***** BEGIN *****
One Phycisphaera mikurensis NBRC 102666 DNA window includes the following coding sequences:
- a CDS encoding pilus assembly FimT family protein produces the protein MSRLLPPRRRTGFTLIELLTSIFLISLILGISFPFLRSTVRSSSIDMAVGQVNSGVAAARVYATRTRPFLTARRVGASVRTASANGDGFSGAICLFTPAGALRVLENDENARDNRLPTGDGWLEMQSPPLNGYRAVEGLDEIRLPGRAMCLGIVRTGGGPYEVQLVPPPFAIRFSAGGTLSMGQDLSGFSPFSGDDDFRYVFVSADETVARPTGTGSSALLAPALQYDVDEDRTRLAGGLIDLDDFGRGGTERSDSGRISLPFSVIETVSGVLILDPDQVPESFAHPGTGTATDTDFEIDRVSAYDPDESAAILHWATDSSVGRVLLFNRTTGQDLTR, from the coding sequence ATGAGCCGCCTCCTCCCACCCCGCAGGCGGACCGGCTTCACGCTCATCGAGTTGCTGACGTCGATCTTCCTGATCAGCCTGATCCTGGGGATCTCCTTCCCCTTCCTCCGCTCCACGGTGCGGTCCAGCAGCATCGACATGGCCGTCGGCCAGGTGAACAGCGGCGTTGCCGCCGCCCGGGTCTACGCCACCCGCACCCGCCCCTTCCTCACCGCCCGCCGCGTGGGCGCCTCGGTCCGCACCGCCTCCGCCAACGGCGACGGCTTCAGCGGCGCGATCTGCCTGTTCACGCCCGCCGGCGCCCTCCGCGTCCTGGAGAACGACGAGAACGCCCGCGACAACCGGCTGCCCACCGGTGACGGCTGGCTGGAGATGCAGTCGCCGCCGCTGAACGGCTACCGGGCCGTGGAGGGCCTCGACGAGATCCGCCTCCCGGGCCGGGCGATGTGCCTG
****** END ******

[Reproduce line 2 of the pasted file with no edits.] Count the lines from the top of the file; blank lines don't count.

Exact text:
- a CDS encoding pilus assembly FimT family protein produces the protein MSRLLPPRRRTGFTLIELLTSIFLISLILGISFPFLRSTVRSSSIDMAVGQVNSGVAAARVYATRTRPFLTARRVGASVRTASANGDGFSGAICLFTPAGALRVLENDENARDNRLPTGDGWLEMQSPPLNGYRAVEGLDEIRLPGRAMCLGIVRTGGGPYEVQLVPPPFAIRFSAGGTLSMGQDLSGFSPFSGDDDFRYVFVSADETVARPTGTGSSALLAPALQYDVDEDRTRLAGGLIDLDDFGRGGTERSDSGRISLPFSVIETVSGVLILDPDQVPESFAHPGTGTATDTDFEIDRVSAYDPDESAAILHWATDSSVGRVLLFNRTTGQDLTR, from the coding sequence ATGAGCCGCCTCCTCCCACCCCGCAGGCGGACCGGCTTCACGCTCATCGAGTTGCTGACGTCGATCTTCCTGATCAGCCTGATCCTGGGGATCTCCTTCCCCTTCCTCCGCTCCACGGTGCGGTCCAGCAGCATCGACATGGCCGTCGGCCAGGTGAACAGCGGCGTTGCCGCCGCCCGGGTCTACGCCACCCGCACCCGCCCCTTCCTCACCGCCCGCCGCGTGGGCGCCTCGGTCCGCACCGCCTCCGCCAACGGCGACGGCTTCAGCGGCGCGATCTGCCTGTTCACGCCCGCCGGCGCCCTCCGCGTCCTGGAGAACGACGAGAACGCCCGCGACAACCGGCTGCCCACCGGTGACGGCTGGCTGGAGATGCAGTCGCCGCCGCTGAACGGCTACCGGGCCGTGGAGGGCCTCGACGAGATCCGCCTCCCGGGCCGGGCGATGTGCCTG